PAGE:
The economy is expected to see strong growth throughout 2017, however, an aging population will constrain growth in the years to come, says a new report by The Conference Board of Canada.
The Canadian economy’s average annual growth rate has declined. In the two decades preceding the 2008-2009 recession, growth was at 2.7 per cent. It is expected to average around 1.8 per cent over the next 20 years, says the report.
Slow growth trajectory
"This year's well above 2 per cent real GDP growth is a temporary reprieve from Canada's future slow growth trajectory,” says Matthew Steward, associate director, National Forecast, The Conference Board of Canada. “By leaving the labour force in large numbers, the baby boom cohort will transform Canada's economy, shrinking growth in the pool of available labour and slowing the economy's trend growth (referred to as potential growth) over the next 20 years. This will have major implications for Canadians, businesses, and all levels of government.”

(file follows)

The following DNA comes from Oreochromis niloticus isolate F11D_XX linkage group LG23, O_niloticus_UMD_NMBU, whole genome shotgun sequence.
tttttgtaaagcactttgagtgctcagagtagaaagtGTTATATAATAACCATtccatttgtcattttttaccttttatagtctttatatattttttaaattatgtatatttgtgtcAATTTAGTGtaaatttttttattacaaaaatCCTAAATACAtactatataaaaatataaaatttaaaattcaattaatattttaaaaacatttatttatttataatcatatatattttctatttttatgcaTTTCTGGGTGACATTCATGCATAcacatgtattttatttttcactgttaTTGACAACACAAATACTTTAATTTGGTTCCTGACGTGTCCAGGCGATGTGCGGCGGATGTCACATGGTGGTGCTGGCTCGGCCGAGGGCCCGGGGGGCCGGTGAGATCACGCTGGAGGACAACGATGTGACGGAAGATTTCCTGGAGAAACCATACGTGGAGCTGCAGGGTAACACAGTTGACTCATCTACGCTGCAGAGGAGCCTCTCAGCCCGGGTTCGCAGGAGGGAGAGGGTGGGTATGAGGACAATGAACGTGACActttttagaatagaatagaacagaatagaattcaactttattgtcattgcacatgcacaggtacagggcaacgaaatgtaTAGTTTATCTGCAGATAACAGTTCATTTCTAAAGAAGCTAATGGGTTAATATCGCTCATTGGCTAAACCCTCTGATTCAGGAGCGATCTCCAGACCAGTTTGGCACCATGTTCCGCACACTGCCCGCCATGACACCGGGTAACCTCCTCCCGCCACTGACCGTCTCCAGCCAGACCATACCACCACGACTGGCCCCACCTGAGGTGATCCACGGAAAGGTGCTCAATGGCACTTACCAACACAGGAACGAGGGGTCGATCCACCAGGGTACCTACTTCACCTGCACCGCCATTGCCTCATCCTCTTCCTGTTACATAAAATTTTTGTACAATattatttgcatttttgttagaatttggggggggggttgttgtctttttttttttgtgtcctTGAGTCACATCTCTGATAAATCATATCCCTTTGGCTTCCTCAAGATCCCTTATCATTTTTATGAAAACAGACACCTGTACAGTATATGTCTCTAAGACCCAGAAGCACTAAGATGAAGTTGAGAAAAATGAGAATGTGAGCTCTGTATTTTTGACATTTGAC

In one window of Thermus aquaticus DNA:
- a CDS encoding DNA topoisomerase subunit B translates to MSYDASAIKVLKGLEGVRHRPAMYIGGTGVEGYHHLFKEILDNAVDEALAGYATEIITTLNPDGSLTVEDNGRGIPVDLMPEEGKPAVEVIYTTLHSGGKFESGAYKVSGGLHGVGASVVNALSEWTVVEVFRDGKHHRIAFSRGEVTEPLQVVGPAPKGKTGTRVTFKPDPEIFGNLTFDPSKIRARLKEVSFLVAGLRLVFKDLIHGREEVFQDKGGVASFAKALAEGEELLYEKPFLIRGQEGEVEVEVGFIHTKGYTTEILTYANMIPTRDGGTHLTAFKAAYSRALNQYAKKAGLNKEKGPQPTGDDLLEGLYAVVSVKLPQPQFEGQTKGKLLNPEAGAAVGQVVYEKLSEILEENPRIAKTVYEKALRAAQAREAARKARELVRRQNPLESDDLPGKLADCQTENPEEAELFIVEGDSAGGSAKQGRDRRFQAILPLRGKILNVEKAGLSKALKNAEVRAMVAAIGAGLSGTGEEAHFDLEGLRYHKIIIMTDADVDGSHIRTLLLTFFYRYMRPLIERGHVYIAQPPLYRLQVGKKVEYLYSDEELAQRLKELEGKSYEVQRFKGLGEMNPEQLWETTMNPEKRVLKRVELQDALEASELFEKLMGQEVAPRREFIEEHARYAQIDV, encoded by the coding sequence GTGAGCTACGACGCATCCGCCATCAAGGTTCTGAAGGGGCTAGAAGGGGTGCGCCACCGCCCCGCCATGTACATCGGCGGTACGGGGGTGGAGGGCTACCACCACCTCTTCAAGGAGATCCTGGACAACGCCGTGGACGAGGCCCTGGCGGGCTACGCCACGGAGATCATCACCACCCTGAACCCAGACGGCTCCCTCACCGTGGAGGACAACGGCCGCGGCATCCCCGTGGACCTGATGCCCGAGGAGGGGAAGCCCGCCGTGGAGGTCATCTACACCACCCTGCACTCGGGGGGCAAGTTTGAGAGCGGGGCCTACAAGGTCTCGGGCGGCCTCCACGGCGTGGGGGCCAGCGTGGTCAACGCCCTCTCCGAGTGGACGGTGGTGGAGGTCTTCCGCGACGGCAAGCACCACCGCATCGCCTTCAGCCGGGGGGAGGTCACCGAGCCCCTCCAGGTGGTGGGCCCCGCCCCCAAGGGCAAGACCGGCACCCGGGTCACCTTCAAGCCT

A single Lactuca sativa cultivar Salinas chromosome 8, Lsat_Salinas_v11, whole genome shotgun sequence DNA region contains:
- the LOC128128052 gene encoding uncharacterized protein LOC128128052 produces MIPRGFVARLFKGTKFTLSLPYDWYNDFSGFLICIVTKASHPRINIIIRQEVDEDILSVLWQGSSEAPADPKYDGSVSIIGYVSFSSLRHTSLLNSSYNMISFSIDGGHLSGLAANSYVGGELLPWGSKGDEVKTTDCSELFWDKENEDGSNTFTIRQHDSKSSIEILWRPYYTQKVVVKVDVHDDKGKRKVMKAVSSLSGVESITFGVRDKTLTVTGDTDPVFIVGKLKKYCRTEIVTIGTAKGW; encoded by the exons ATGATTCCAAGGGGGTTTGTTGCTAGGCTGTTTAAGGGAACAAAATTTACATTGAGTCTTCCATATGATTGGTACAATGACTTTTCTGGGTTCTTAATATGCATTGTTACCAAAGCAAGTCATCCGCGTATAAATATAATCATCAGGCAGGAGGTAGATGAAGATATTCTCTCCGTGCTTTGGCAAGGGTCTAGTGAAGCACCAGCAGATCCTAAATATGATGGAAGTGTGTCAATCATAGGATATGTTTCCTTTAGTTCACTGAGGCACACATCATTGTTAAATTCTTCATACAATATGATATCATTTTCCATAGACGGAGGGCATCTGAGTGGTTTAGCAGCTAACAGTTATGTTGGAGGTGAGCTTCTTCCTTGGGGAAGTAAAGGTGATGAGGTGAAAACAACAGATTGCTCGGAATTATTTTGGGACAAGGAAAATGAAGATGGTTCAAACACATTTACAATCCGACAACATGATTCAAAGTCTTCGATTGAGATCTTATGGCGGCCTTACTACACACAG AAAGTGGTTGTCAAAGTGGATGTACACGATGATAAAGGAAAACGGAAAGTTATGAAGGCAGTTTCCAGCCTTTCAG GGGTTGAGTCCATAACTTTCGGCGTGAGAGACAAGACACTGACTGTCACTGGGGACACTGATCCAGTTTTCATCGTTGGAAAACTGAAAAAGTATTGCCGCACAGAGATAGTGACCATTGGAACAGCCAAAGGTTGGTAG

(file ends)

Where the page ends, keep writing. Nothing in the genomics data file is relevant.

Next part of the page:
The Canadian economy will see growth well above two per cent in 2017, however, this is a “temporary acceleration” says the report. This rate will slow due to aging baby boomers leaving the work force. Immigration will be key to compensating for this trend.
In addition, The Conference Board sees a strong long-term growth outlook for business investment despite weak performances in the sector recently. This is because firms will substitute capital for increasingly scarce labour, says the report.